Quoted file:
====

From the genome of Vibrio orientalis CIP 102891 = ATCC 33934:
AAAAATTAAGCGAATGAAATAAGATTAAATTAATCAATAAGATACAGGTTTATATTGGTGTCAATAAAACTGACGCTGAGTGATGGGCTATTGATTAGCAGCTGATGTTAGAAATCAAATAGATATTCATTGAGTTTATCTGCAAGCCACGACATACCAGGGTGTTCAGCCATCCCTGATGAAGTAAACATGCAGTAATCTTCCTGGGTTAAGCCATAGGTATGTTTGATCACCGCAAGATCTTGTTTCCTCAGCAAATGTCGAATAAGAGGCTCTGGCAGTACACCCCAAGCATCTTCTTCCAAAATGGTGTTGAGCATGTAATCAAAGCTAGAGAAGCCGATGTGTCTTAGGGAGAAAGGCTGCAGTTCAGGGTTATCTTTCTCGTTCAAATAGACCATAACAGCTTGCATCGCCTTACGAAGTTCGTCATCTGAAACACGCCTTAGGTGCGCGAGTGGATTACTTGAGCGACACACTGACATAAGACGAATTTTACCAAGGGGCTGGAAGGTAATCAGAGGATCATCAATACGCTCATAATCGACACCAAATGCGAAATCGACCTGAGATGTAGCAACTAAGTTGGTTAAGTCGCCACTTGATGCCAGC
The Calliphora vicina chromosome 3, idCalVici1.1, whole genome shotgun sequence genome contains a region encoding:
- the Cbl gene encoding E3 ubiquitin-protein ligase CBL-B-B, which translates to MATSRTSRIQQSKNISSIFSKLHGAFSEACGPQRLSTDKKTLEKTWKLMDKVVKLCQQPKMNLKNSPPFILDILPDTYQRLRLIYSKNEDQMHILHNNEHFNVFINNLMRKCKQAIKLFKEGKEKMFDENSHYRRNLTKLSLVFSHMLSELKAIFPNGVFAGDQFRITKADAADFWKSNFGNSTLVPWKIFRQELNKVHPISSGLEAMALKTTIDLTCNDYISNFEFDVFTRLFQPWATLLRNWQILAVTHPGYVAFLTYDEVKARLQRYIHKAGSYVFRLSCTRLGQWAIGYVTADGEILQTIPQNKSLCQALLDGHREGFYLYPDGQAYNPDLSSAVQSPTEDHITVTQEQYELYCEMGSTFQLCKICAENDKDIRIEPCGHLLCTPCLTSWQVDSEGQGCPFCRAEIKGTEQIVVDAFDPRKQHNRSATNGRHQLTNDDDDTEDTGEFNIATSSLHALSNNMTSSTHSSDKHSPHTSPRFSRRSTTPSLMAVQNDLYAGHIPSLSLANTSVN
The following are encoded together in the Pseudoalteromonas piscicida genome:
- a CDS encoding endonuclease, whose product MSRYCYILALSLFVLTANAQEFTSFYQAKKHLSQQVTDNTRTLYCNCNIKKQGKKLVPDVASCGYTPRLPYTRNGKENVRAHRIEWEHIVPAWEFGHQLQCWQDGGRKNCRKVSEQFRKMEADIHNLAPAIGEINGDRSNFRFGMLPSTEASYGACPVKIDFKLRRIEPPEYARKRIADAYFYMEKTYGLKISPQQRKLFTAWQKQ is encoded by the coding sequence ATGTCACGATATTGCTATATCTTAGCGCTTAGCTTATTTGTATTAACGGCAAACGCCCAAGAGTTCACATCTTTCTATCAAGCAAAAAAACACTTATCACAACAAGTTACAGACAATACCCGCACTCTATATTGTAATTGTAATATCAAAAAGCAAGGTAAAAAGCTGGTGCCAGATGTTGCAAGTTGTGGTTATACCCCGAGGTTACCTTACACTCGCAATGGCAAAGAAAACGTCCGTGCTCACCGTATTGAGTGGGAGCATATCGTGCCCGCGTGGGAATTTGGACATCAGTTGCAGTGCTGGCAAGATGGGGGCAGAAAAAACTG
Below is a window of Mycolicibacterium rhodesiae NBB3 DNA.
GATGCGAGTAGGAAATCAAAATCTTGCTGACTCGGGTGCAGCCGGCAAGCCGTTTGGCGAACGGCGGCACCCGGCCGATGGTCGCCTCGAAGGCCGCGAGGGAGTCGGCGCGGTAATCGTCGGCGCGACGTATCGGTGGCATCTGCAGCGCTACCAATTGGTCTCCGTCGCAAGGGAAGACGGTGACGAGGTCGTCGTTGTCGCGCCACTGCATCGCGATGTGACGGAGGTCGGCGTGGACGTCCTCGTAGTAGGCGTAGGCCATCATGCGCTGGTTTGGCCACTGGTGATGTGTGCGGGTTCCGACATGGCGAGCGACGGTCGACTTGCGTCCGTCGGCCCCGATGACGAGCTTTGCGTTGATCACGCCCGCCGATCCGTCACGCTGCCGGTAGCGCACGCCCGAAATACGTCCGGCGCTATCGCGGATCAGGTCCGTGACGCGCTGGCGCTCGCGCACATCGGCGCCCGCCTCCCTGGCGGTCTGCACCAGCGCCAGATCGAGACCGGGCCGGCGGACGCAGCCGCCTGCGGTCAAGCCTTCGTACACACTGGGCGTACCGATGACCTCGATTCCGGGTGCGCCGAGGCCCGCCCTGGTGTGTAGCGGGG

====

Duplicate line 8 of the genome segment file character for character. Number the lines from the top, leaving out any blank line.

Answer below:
GATGCGAGTAGGAAATCAAAATCTTGCTGACTCGGGTGCAGCCGGCAAGCCGTTTGGCGAACGGCGGCACCCGGCCGATGGTCGCCTCGAAGGCCGCGAGGGAGTCGGCGCGGTAATCGTCGGCGCGACGTATCGGTGGCATCTGCAGCGCTACCAATTGGTCTCCGTCGCAAGGGAAGACGGTGACGAGGTCGTCGTTGTCGCGCCACTGCATCGCGATGTGACGGAGGTCGGCGTGGACGTCCTCGTAGTAGGCGTAGGCCATCATGCGCTGGTTTGGCCACTGGTGATGTGTGCGGGTTCCGACATGGCGAGCGACGGTCGACTTGCGTCCGTCGGCCCCGATGACGAGCTTTGCGTTGATCACGCCCGCCGATCCGTCACGCTGCCGGTAGCGCACGCCCGAAATACGTCCGGCGCTATCGCGGATCAGGTCCGTGACGCGCTGGCGCTCGCGCACATCGGCGCCCGCCTCCCTGGCGGTCTGCACCAGCGCCAGATCGAGACCGGGCCGGCGGACGCAGCCGCCTGCGGTCAAGCCTTCGTACACACTGGGCGTACCGATGACCTCGATTCCGGGTGCGCCGAGGCCCGCCCTGGTGTGTAGCGGGG